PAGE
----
Health Information Management

HIPAA Q&A: You’ve got questions. We’ve got answers!

HIM-HIPAA Insider, October 20, 2014

Want to receive articles like this one in your inbox? Subscribe to HIM-HIPAA Insider!

 

Submit your HIPAA questions to Editor Jaclyn Fitzgerald at jfitzgerald@hcpro.com and we will work with our experts to provide you with the information you need.

Q: The state department of health usually requests ED log books to determine the number of patients treated for certain health issues at the facility where I work. Is the department of health authorized to request these log books to gather information for data collection? Although HIPAA states that anyone a covered entity (CE) shares PHI with is a business associate (BA), one of my colleagues told me that our organization does not need a BA agreement to exchange PHI with government entities. How does HIPAA apply in this situation?
 
A: CEs can share certain information with the government for purposes defined in the HIPAA Privacy Rule. For example, PHI may be shared for the purpose of a Medicaid or Medicare audit, for public health purposes, to report abuse, and so forth. In these cases, the government is not a BA and is entitled to the information.
 
The state department of health is likely not entitled to view the full ED log. If the department is interested in, say HIV/AIDS admits or admits for communicable diseases, it would be entitled to that information, but not to information about all patients who are treated in the ED.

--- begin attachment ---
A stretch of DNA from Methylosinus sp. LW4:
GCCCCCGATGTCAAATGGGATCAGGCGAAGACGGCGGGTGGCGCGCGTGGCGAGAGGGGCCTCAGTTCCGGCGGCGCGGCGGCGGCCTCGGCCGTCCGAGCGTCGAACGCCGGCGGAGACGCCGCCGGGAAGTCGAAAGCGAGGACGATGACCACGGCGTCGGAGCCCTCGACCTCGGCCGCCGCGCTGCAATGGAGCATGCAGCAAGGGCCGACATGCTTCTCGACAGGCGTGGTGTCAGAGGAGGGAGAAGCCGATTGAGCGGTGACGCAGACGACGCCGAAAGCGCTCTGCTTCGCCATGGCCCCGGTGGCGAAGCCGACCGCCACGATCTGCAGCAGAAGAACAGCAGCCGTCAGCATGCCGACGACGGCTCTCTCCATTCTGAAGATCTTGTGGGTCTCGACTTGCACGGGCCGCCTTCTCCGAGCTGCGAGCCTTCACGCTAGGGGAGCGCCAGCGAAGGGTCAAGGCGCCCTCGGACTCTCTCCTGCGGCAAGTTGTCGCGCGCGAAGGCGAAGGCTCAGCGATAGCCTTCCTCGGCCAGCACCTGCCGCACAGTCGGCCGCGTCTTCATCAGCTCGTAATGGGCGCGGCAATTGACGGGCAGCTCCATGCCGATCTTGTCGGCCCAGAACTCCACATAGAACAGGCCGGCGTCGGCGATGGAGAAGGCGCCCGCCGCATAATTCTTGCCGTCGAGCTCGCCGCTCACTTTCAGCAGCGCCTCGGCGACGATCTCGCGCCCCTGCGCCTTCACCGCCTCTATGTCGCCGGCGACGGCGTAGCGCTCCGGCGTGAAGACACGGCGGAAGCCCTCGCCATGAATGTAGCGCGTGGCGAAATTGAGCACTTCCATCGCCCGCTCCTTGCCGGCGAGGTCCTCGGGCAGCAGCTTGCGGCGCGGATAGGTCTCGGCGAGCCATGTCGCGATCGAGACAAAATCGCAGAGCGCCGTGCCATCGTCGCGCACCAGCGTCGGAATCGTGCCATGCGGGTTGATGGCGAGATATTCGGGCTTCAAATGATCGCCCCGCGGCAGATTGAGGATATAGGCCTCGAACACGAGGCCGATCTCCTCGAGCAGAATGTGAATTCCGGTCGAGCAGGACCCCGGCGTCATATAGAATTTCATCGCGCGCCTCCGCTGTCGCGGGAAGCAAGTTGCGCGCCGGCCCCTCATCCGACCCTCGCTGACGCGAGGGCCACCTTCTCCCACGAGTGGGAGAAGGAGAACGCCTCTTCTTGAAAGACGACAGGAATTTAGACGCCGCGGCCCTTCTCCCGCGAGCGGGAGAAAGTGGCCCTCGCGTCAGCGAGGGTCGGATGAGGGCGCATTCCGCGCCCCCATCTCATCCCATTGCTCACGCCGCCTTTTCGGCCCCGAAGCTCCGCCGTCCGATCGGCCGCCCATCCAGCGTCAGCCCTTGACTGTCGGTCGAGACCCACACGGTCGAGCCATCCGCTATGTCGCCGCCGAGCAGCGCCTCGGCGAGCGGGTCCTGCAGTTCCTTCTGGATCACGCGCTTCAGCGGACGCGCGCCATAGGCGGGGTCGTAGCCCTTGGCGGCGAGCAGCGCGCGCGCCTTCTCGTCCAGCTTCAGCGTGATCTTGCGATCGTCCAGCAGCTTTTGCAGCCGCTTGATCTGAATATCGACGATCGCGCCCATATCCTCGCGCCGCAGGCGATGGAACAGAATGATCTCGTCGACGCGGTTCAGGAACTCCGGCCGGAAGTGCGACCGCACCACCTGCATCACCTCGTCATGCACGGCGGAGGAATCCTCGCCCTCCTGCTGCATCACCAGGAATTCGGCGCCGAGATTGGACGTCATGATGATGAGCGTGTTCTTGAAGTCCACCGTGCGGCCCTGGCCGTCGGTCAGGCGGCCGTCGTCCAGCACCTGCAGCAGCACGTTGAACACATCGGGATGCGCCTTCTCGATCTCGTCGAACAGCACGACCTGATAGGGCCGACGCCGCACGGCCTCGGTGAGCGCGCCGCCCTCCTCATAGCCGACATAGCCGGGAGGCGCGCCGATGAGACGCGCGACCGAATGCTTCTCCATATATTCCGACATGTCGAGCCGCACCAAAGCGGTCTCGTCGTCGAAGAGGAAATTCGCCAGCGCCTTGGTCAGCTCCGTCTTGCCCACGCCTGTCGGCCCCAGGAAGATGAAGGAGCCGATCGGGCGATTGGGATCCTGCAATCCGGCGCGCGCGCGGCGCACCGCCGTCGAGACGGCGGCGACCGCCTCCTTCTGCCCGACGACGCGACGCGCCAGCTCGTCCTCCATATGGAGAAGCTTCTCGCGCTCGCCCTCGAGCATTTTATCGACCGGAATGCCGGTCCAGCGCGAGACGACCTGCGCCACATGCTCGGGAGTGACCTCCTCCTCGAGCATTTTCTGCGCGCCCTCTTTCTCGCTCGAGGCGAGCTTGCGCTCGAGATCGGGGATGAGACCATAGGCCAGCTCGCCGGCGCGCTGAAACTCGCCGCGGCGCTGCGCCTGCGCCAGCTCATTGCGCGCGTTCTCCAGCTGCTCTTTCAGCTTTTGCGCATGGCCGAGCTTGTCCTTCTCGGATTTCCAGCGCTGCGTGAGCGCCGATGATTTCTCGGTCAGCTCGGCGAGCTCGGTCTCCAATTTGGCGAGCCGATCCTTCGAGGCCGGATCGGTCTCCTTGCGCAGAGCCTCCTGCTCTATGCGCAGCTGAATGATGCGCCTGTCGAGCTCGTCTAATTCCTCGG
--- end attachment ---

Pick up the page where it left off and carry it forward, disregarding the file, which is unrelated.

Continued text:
A word of caution, though. Unless allowed, such as when OCR decides to audit, you need to adhere to the minimum necessary standard even when disclosing patient information to government agencies. Also, it's a good idea to ensure the government agency requesting information is authorized to access the PHI. For example, if a request is received to disclose PHI to law enforcement, only the minimum necessary can be disclosed, and if possible, only a limited data set can be disclosed. It's always a good idea to authenticate the requestor before disclosing PHI and document you authenticated who you were sharing PHI with.
 
Editor’s note: Chris Apgar, CISSP, president of Apgar & Associates, LLC, in Portland, Oregon, answered this question for HCPro’s Briefings on HIPAA newsletter.

 

 



Want to receive articles like this one in your inbox? Subscribe to HIM-HIPAA Insider!

    Briefings on APCs
  • Briefings on APCs

    Worried about the complexities of the new rules under OPPS and APCs? Briefings on APCs helps you understand the new rules...

  • HIM Briefings

    Guiding Health Information Management professionals through the continuously changing field of medical records and toward a...

  • Briefings on Coding Compliance Strategies

    Submitting improper Medicare documentation can lead to denial of fees, payback, fines, and increased diligence from payers...

  • Briefings on HIPAA

    How can you minimize the impact of HIPAA? Subscribe to Briefings on HIPAA, your health information management resource for...

  • APCs Insider

    This HTML-based e-mail newsletter provides weekly tips and advice on the new ambulatory payment classifications regulations...

Most Popular